CAPT. Eyer’s (USN, Retired) insight is recommended reading for Navy veterans and military professionals about failures throughout the organizational structure. It is not the “stand-down” and the bandaid as the Navy rushes in to fix this that is required. It should be long-term, lasting institutional changes. How many times will the services go through loss of life, damage and loss of equipment, scandals and loss of prestige? When politicians and bureaucrats at the highest levels wanted to adapt corporate practices, social experimentation, and project power with unclear objectives, the military culture suffers.
Via the Naval Institute’s Proceedings. Article by Capt. Kevin Eyer, U.S. Navy (Retired)
In the past two months, two major U.S. warships have collided with merchant vessels. In both cases, lives were lost; personnel were injured; and ships sustained major damages. In both cases, the Navy assigned teams to determine the causes of the accidents.
In theory, these investigations are undertaken to determine what errors were made, by whom, and whether any conclusions or lessons learned might be drawn that would allow for similar disasters to be avoided in the future. While the intent of these investigations is plain—determining the raw material of facts and recommending the assignments of guilt—the question is whether they will produce anything else useful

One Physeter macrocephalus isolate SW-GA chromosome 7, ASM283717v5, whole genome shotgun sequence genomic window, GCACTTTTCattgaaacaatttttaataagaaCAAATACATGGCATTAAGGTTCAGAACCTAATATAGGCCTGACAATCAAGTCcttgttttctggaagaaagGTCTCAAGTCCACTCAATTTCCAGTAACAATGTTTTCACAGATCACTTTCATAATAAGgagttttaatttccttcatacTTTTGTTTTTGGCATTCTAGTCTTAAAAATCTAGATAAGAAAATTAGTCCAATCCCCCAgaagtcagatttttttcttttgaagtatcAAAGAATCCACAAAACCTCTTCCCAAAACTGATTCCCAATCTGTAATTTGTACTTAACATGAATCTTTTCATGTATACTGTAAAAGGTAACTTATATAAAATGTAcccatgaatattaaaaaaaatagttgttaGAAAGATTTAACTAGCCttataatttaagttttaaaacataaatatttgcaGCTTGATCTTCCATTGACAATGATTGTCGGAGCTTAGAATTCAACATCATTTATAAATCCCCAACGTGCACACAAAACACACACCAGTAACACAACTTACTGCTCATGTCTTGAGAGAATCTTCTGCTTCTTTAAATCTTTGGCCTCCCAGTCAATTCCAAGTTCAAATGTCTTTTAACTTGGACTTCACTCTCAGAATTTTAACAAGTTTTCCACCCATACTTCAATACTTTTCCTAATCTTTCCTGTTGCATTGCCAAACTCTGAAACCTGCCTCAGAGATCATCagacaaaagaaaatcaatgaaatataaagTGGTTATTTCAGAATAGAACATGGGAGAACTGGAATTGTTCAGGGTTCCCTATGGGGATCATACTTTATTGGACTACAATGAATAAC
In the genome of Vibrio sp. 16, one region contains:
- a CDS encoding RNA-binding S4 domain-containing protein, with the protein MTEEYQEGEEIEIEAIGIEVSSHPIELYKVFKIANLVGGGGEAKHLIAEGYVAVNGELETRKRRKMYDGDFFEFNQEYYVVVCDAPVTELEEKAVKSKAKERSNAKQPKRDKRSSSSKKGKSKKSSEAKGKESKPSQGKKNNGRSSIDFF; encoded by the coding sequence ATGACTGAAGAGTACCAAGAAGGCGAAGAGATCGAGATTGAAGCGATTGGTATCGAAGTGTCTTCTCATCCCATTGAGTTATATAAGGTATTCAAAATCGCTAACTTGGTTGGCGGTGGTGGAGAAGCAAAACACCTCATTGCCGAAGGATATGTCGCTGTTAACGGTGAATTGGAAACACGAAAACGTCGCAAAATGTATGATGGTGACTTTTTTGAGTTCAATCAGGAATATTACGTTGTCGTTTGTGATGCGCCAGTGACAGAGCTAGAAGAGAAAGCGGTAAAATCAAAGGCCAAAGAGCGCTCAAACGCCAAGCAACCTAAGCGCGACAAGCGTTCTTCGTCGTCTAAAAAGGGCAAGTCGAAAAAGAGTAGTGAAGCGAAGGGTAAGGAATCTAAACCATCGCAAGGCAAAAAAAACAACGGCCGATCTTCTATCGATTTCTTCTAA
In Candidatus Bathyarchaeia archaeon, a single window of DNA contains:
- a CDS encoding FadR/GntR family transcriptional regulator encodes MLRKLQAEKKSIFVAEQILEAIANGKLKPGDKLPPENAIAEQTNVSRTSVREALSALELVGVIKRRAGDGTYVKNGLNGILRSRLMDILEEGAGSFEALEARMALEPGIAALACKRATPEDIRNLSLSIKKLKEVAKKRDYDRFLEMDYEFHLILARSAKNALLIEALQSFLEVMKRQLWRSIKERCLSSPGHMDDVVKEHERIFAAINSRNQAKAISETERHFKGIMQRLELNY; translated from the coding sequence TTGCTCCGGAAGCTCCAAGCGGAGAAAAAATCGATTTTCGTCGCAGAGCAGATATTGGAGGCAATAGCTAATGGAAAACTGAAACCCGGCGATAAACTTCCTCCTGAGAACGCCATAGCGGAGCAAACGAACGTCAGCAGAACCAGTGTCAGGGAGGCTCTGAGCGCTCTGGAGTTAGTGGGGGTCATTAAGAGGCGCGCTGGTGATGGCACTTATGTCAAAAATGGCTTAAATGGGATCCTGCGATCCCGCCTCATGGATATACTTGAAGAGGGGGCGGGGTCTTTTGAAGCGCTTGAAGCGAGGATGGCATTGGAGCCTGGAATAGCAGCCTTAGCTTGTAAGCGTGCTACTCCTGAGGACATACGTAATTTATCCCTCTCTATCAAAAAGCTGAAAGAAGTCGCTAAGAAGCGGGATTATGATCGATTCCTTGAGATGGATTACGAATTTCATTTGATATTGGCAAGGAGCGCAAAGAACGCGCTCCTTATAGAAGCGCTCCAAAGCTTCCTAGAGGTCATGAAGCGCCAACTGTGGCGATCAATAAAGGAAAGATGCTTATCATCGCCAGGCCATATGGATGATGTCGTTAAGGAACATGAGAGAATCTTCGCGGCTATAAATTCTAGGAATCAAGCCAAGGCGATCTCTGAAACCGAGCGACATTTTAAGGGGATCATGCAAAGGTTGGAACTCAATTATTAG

Part I. Recommended reading for Navy veterans and military professionals about failures throughout the organizational structure. It is not the “stand-down” and the bandaid the Navy rushes in to fix this. It is long-term, lasting changes. How many times will the services go through loss of life, damage and loss of equipment, scandals and loss of prestige. When politicians and bureaucrats at the highest levels wanted to adapt corporate practices, social experimentation, and project power with unclear objectives, the military culture suffers.
In the Navy, anything that causes loss of life, damage or destruction of multi-million dollar systems, or negative public opinion will get reviewed by a Board of Inquiry. This is a first part of a sobering view of military culture, scandals, and the nature of the bureaucracy to not examine too deeply for root causes.
When I was very young I was taught to swim, and recall that I was quite fond of holding my breath and ducking underwater and pushing off to see how far I could swim before I had to come up for air. My father had been a great swimmer my mother tells me, but when he was still in his twenties, illness took away his athleticism. With his DNA, I enjoyed being in the water: swimming pools, rivers, ponds, and the ocean. With my mother’s DNA (she grew up by the Irish Sea), cold water was not preferred but also not dreadful for me.